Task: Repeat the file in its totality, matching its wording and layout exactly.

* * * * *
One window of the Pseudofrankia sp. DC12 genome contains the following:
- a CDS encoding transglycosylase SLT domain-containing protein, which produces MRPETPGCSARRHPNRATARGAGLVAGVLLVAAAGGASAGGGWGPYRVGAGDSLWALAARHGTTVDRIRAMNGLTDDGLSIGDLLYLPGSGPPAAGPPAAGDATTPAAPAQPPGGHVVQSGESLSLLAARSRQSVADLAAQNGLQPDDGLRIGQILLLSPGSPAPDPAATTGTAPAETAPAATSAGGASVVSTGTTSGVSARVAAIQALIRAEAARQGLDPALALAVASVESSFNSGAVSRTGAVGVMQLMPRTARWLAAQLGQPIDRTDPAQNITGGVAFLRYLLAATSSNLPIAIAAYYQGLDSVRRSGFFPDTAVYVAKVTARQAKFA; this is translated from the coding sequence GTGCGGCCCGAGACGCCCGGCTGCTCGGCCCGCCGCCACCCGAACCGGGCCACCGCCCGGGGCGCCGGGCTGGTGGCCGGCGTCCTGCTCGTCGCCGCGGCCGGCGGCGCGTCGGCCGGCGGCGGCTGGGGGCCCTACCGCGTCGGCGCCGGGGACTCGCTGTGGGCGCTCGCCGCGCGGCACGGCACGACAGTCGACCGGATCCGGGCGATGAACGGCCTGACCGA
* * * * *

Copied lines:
One window of the Pseudofrankia sp. DC12 genome contains the following:
- a CDS encoding transglycosylase SLT domain-containing protein, which produces MRPETPGCSARRHPNRATARGAGLVAGVLLVAAAGGASAGGGWGPYRVGAGDSLWALAARHGTTVDRIRAMNGLTDDGLSIGDLLYLPGSGPPAAGPPAAGDATTPAAPAQPPGGHVVQSGESLSLLAARSRQSVADLAAQNGLQPDDGLRIGQILLLSPGSPAPDPAATTGTAPAETAPAATSAGGASVVSTGTTSGVSARVAAIQALIRAEAARQGLDPALALAVASVESSFNSGAVSRTGAVGVMQLMPRTARWLAAQLGQPIDRTDPAQNITGGVAFLRYLLAATSSNLPIAIAAYYQGLDSVRRSGFFPDTAVYVAKVTARQAKFA; this is translated from the coding sequence GTGCGGCCCGAGACGCCCGGCTGCTCGGCCCGCCGCCACCCGAACCGGGCCACCGCCCGGGGCGCCGGGCTGGTGGCCGGCGTCCTGCTCGTCGCCGCGGCCGGCGGCGCGTCGGCCGGCGGCGGCTGGGGGCCCTACCGCGTCGGCGCCGGGGACTCGCTGTGGGCGCTCGCCGCGCGGCACGGCACGACAGTCGACCGGATCCGGGCGATGAACGGCCTGACCGA